Most every Election Day during the glory years of Tommy Thompson and Ronald Reagan, I'd hear from my friend Jack, the State Street businessman. "Hey, where are the Republicans partying tonight?"
Invariably, I'd tell him at the Concourse Hotel. I'd see him that night in the Grand Ballroom rubbing shoulders with the rich and powerful. Screw the Democrats, he'd tell me. Jack liked to party with the Republicans because they had the most booze, the best food, the prettiest women, and not to slight the obvious, they represented his economic priorities.
Who wouldn't want to party with the members of the Grand Old Party? They were on top of the world. They were winners. Jack likes winners.
If you wanted stale popcorn, flat beer and bitter populism, you went to the dark, dingy wakes thrown by the loser Democrats. But if you wanted bright lights and hoopla, you headed to the Concourse where 400 or 500 Republicans would be partying like it was 1999.
How different it was Tuesday night. The Republicans were barely filling the second-floor party room of the Nitty Gritty near the UW-Madison campus. The 60 or so people present were overwhelmingly campus GOPers, which at the moment may be the most vital segment of what seems to be a dispirited Dane County Republican Party.
A beaming plutocrat or rich capitalist with a high ball in hand wasn't to be found, only state party executive director Mark Jefferson, county GOP media coordinator Bill Richardson and GOP operative Brian Schimming gamely doing their best to put a gloss on an evening dominated by Democratic turnout and Barack Obama's statewide success.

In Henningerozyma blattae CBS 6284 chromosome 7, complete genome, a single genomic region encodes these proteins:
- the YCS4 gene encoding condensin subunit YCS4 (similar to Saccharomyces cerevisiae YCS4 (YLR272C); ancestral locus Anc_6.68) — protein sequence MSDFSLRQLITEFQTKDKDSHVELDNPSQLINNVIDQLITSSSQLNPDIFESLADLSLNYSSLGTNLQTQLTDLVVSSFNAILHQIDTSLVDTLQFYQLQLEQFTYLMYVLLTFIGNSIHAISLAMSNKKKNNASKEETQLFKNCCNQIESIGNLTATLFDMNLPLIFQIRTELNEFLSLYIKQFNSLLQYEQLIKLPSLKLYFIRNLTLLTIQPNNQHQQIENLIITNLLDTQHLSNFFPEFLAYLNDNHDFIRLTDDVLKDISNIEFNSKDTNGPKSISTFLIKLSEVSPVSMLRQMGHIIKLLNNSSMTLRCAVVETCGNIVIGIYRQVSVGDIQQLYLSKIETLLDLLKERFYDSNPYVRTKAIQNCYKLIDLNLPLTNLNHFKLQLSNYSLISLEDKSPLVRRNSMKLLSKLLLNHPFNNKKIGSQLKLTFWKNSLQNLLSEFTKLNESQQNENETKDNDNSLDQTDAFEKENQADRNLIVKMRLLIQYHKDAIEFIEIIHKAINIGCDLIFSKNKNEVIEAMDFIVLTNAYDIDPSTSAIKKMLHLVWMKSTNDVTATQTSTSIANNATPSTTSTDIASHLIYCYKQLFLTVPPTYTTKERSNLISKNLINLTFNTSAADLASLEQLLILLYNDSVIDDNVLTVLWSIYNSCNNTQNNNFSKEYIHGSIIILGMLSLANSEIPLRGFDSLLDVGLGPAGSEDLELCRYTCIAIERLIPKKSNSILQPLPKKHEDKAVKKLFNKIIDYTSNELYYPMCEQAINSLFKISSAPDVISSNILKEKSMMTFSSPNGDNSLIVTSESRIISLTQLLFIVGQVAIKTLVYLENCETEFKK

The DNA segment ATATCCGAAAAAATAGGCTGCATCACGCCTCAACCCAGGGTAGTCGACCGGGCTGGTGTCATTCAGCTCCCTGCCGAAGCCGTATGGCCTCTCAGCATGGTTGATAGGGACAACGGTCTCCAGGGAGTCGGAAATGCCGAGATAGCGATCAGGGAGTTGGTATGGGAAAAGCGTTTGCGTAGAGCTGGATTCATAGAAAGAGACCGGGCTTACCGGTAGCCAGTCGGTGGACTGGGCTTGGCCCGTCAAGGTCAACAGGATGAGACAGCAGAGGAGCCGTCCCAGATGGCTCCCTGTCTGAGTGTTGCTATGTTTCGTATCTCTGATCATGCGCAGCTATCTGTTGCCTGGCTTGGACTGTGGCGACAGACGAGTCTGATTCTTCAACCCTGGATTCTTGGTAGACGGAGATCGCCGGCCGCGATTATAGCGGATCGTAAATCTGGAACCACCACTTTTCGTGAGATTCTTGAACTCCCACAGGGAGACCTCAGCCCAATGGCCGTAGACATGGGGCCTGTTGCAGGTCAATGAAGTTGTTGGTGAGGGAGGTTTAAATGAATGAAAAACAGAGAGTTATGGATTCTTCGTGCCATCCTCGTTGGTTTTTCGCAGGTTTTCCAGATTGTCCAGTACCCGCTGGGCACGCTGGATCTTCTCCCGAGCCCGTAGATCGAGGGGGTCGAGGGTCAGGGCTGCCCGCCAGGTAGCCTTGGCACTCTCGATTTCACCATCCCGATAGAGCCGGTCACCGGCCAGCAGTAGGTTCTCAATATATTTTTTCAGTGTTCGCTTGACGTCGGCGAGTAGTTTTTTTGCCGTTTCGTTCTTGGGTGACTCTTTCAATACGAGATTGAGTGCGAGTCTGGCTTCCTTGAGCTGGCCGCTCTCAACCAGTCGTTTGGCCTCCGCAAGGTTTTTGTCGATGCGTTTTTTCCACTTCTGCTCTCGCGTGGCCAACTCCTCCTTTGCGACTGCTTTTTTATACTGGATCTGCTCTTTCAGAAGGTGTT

John McCain won the GOP primary? You barely saw any of his enthusiasts in the room. This wasn't the joyous outpouring you saw when Thompson acolytes gathered to celebrate their man's repeated successes.
My buddy Jack wasn't to be seen either. I hadn't even gotten my usual phone call in the afternoon. The funny thing is that Jack still grouses about taxes and government meddling. But he's never bought into the social conservatism and the neo-Puritanism of modern day Republicanism.
Jack likes to make money. He enjoys taking in the pleasures of life. He's cosmopolitan and, not coincidentally, suspicious of the Democrats' class envy.
But in more ways than one, the Grand Old Party evidently no longer appeals to my buddy. Judging by the poor Republican turnout at the polls (not to mention at the sedate Nitty Gritty gathering), Jack isn't alone in skipping the party.